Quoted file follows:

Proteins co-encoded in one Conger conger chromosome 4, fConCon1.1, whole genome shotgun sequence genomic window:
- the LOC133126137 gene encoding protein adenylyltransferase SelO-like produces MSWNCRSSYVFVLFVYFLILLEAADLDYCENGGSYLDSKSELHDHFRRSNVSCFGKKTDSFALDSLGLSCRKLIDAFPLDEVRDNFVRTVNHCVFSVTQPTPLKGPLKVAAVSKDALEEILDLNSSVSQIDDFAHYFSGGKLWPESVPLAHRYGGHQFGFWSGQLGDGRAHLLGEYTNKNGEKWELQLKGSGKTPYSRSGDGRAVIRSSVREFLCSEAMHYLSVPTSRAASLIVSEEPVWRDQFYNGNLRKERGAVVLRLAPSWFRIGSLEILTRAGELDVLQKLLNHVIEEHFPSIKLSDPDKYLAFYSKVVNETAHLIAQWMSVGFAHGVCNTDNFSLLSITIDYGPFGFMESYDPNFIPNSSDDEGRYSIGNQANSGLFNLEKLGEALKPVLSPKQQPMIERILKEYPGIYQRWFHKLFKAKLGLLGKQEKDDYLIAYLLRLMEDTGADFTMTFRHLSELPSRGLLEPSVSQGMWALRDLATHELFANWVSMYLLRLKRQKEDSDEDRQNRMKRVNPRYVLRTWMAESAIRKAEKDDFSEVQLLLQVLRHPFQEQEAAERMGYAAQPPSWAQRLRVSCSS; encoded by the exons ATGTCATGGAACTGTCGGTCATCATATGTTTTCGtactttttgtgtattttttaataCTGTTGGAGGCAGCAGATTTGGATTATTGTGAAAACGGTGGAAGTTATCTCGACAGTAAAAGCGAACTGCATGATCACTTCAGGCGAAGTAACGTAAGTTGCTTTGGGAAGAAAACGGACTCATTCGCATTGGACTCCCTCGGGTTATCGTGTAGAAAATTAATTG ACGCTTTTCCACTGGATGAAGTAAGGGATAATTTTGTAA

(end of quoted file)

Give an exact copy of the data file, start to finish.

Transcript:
Proteins co-encoded in one Conger conger chromosome 4, fConCon1.1, whole genome shotgun sequence genomic window:
- the LOC133126137 gene encoding protein adenylyltransferase SelO-like produces MSWNCRSSYVFVLFVYFLILLEAADLDYCENGGSYLDSKSELHDHFRRSNVSCFGKKTDSFALDSLGLSCRKLIDAFPLDEVRDNFVRTVNHCVFSVTQPTPLKGPLKVAAVSKDALEEILDLNSSVSQIDDFAHYFSGGKLWPESVPLAHRYGGHQFGFWSGQLGDGRAHLLGEYTNKNGEKWELQLKGSGKTPYSRSGDGRAVIRSSVREFLCSEAMHYLSVPTSRAASLIVSEEPVWRDQFYNGNLRKERGAVVLRLAPSWFRIGSLEILTRAGELDVLQKLLNHVIEEHFPSIKLSDPDKYLAFYSKVVNETAHLIAQWMSVGFAHGVCNTDNFSLLSITIDYGPFGFMESYDPNFIPNSSDDEGRYSIGNQANSGLFNLEKLGEALKPVLSPKQQPMIERILKEYPGIYQRWFHKLFKAKLGLLGKQEKDDYLIAYLLRLMEDTGADFTMTFRHLSELPSRGLLEPSVSQGMWALRDLATHELFANWVSMYLLRLKRQKEDSDEDRQNRMKRVNPRYVLRTWMAESAIRKAEKDDFSEVQLLLQVLRHPFQEQEAAERMGYAAQPPSWAQRLRVSCSS; encoded by the exons ATGTCATGGAACTGTCGGTCATCATATGTTTTCGtactttttgtgtattttttaataCTGTTGGAGGCAGCAGATTTGGATTATTGTGAAAACGGTGGAAGTTATCTCGACAGTAAAAGCGAACTGCATGATCACTTCAGGCGAAGTAACGTAAGTTGCTTTGGGAAGAAAACGGACTCATTCGCATTGGACTCCCTCGGGTTATCGTGTAGAAAATTAATTG ACGCTTTTCCACTGGATGAAGTAAGGGATAATTTTGTAA